Yeah. You know, the “ruin porn” and the “urban decay porn” you sent me, gloating over the death of Detroit like a ghoul over a corpse.
I’ve seen it already, thanks for sharing though. Over the last ten years as I’ve driven through Detroit watching its skyline and its streets and homes change after the auto industry fucked it again and again — yeah, I’ve seen the real thing, not just the warmed up leftovers you sent me.
This is what happens when a city of nearly two million occupants is treated like toilet paper by the corporations it made great. What did you expect would happen when after years of tax abatements and rolling over for these corporations’ short-sighted, quarter-to-quarter and purely selfish demands?
Did you know that General Motors thwarted the use of street cars when it “owned” Detroit? It wanted to encourage its workers and city residents to buy its vehicles or use the buses it built, and in turn the white collar and eventually blue collar workers used the cars they bought to move to the suburbs where they could have their two- and three-car garages. The only people left behind were folks who really couldn’t afford to move to the suburbs or those hardcore souls who were dedicated to living in Detroit.
But that was over the course of the last several decades, the course of my lifetime that this urban flight occurred; it was a slow and steady bleed.
During the last ten years the slow bleed became a hemorrhage as the automotive industry offshored tens of thousands of jobs, spawning even larger numbers of job losses among suppliers, and even more jobs lost as workers fled the state and no longer purchased services from their neighborhood dry cleaners or hair salons, no longer frequented their restaurants or their grocery stores.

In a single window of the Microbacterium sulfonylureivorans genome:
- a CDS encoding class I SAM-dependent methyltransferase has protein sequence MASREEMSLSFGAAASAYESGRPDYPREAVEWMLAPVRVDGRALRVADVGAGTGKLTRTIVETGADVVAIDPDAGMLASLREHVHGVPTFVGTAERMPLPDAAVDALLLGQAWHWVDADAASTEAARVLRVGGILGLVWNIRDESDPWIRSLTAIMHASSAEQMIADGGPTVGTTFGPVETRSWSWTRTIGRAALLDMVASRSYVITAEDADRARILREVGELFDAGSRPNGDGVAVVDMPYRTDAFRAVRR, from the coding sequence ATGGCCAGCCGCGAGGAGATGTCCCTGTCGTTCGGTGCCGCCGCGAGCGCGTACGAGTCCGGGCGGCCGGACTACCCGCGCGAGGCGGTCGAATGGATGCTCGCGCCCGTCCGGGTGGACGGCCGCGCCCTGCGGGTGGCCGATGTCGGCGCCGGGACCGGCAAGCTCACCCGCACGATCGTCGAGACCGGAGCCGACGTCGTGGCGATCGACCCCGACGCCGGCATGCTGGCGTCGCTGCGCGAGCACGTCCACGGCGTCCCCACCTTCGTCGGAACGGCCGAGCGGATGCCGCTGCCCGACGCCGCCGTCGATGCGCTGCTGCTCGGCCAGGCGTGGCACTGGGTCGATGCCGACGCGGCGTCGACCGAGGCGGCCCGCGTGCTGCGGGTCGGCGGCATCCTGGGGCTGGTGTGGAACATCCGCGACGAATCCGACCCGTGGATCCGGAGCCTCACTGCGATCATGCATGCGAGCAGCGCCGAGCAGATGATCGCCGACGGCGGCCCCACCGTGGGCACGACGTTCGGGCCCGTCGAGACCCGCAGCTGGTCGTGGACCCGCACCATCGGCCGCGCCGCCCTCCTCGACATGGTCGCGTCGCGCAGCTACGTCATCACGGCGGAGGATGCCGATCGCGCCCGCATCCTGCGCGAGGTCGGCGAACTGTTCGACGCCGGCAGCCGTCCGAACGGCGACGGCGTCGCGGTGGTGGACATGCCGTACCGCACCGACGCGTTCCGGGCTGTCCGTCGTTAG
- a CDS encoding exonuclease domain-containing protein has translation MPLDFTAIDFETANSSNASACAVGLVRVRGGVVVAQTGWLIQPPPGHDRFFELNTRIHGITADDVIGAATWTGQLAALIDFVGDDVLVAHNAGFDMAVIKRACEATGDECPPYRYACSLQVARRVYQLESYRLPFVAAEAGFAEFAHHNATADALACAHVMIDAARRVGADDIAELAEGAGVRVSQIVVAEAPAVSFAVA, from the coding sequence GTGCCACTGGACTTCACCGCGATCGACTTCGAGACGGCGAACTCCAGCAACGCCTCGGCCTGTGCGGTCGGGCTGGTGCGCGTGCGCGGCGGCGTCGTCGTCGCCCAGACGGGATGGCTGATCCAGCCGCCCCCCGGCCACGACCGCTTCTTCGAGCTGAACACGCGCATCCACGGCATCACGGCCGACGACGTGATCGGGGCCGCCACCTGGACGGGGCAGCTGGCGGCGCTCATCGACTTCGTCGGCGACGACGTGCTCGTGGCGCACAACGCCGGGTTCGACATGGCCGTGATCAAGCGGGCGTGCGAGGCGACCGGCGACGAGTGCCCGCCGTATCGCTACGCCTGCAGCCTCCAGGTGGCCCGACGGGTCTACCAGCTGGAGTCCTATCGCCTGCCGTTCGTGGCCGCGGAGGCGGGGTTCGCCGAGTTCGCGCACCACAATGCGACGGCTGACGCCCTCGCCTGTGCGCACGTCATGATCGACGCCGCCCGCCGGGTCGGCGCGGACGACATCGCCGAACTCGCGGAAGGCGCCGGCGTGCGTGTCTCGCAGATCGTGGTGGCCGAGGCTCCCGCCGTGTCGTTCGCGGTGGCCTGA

The collapse of the financial industry gave them the coup de gras, what with the damage subprime mortgages did to the financial subsidiaries owned by GM and Chrysler.
But I can see why you indulge in the porn; it’s fashionable. So fashionable it’s predictable. The residents of Detroit and Michigan can almost predict which photos the pornographers will take when they arrive, because we see them again and again.
But the truth is this: Detroit has been through boom-and-bust before, survived and lived to tell about it as has the state around it. Unlike many parts of the country which are relatively new and have never gone through the cicada-like cycles, Detroit is an an elegant old survivor who wears scars deep down to her bones out of sight of the youngsters who mock her. . . . Read the rest of this entry →